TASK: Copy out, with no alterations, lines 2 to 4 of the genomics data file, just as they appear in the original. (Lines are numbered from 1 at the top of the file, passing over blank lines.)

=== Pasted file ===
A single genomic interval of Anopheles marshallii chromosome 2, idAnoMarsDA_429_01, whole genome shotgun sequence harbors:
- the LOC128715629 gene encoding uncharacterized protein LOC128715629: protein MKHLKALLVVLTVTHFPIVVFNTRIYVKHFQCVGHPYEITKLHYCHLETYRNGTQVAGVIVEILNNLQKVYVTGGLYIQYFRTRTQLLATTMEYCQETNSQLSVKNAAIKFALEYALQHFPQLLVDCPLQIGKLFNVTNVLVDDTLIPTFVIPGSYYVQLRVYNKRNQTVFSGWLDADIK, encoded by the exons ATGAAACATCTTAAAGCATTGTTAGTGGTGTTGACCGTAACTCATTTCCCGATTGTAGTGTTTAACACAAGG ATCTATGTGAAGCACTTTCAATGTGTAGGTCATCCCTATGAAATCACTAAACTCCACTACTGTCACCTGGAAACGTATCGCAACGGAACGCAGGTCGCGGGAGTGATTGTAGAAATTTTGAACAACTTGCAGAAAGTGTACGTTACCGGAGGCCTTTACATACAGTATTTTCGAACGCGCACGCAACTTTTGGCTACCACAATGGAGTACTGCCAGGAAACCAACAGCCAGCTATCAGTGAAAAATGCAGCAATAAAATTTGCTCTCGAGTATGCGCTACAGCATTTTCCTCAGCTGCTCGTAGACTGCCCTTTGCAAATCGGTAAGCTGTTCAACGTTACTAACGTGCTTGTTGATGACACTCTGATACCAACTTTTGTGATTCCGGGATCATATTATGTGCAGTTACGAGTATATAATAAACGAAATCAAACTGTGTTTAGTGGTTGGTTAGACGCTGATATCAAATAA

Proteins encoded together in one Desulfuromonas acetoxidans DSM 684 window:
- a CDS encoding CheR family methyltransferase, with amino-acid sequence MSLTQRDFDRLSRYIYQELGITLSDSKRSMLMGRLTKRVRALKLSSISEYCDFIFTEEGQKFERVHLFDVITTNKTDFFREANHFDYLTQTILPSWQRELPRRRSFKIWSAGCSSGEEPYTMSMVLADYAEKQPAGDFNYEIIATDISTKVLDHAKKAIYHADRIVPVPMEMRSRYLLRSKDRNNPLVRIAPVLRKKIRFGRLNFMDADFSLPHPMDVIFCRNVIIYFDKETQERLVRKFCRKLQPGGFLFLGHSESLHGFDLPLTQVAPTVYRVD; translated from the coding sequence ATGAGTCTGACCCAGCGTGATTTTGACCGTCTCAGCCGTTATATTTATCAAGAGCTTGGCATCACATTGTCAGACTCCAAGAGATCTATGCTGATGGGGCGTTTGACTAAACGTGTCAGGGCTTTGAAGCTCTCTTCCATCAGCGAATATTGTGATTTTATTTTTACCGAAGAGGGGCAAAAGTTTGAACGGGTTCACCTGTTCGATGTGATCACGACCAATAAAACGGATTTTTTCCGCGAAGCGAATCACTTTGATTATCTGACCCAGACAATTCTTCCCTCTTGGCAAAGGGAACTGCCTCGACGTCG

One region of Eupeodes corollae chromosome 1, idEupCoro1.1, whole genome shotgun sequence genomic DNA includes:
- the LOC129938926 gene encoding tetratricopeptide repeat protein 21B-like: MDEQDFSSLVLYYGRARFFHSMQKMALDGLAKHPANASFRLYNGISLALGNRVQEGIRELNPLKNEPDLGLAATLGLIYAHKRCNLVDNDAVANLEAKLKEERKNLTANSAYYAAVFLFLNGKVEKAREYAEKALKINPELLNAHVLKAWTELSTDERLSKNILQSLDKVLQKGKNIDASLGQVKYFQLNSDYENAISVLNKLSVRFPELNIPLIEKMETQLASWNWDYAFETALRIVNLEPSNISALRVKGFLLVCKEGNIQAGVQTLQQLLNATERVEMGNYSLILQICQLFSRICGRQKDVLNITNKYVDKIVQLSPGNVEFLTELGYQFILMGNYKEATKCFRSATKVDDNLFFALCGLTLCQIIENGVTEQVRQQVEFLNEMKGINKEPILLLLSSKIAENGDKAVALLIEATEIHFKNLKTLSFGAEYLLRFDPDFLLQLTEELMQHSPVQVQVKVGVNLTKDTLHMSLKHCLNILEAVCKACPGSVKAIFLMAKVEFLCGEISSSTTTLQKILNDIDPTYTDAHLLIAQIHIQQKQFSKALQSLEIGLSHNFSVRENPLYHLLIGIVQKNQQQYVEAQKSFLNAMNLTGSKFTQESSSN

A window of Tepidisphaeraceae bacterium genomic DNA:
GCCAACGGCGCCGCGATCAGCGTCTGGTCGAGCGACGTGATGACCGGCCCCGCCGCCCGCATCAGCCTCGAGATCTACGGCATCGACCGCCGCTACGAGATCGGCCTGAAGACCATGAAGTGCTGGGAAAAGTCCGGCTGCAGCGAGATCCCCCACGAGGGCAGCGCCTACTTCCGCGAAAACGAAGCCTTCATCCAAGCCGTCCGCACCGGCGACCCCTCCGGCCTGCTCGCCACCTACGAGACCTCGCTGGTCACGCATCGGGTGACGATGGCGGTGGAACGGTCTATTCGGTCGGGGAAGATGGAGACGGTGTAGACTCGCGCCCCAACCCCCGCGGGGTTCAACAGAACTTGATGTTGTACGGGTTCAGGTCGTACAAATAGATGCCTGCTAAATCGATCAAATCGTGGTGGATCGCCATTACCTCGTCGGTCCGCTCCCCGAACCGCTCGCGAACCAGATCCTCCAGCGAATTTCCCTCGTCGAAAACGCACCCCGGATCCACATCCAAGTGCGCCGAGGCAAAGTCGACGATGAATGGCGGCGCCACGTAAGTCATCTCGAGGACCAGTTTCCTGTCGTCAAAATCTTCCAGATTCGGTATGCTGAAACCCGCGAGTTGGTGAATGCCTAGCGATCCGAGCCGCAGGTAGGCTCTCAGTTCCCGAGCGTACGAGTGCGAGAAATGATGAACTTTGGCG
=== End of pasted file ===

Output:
- the LOC128715629 gene encoding uncharacterized protein LOC128715629: protein MKHLKALLVVLTVTHFPIVVFNTRIYVKHFQCVGHPYEITKLHYCHLETYRNGTQVAGVIVEILNNLQKVYVTGGLYIQYFRTRTQLLATTMEYCQETNSQLSVKNAAIKFALEYALQHFPQLLVDCPLQIGKLFNVTNVLVDDTLIPTFVIPGSYYVQLRVYNKRNQTVFSGWLDADIK, encoded by the exons ATGAAACATCTTAAAGCATTGTTAGTGGTGTTGACCGTAACTCATTTCCCGATTGTAGTGTTTAACACAAGG ATCTATGTGAAGCACTTTCAATGTGTAGGTCATCCCTATGAAATCACTAAACTCCACTACTGTCACCTGGAAACGTATCGCAACGGAACGCAGGTCGCGGGAGTGATTGTAGAAATTTTGAACAACTTGCAGAAAGTGTACGTTACCGGAGGCCTTTACATACAGTATTTTCGAACGCGCACGCAACTTTTGGCTACCACAATGGAGTACTGCCAGGAAACCAACAGCCAGCTATCAGTGAAAAATGCAGCAATAAAATTTGCTCTCGAGTATGCGCTACAGCATTTTCCTCAGCTGCTCGTAGACTGCCCTTTGCAAATCGGTAAGCTGTTCAACGTTACTAACGTGCTTGTTGATGACACTCTGATACCAACTTTTGTGATTCCGGGATCATATTATGTGCAGTTACGAGTATATAATAAACGAAATCAAACTGTGTTTAGTGGTTGGTTAGACGCTGATATCAAATAA

Proteins encoded together in one Desulfuromonas acetoxidans DSM 684 window:
- a CDS encoding CheR family methyltransferase, with amino-acid sequence MSLTQRDFDRLSRYIYQELGITLSDSKRSMLMGRLTKRVRALKLSSISEYCDFIFTEEGQKFERVHLFDVITTNKTDFFREANHFDYLTQTILPSWQRELPRRRSFKIWSAGCSSGEEPYTMSMVLADYAEKQPAGDFNYEIIATDISTKVLDHAKKAIYHADRIVPVPMEMRSRYLLRSKDRNNPLVRIAPVLRKKIRFGRLNFMDADFSLPHPMDVIFCRNVIIYFDKETQERLVRKFCRKLQPGGFLFLGHSESLHGFDLPLTQVAPTVYRVD; translated from the coding sequence ATGAGTCTGACCCAGCGTGATTTTGACCGTCTCAGCCGTTATATTTATCAAGAGCTTGGCATCACATTGTCAGACTCCAAGAGATCTATGCTGATGGGGCGTTTGACTAAACGTGTCAGGGCTTTGAAGCTCTCTTCCATCAGCGAATATTGTGATTTTATTTTTACCGAAGAGGGGCAAAAGTTTGAACGGGTTCACCTGTTCGATGTGATCACGACCAATAAAACGGATTTTTTCCGCGAAGCGAATCACTTTGATTATCTGACCCAGACAATTCTTCCCTCTTGGCAAAGGGAACTGCCTCGACGTCG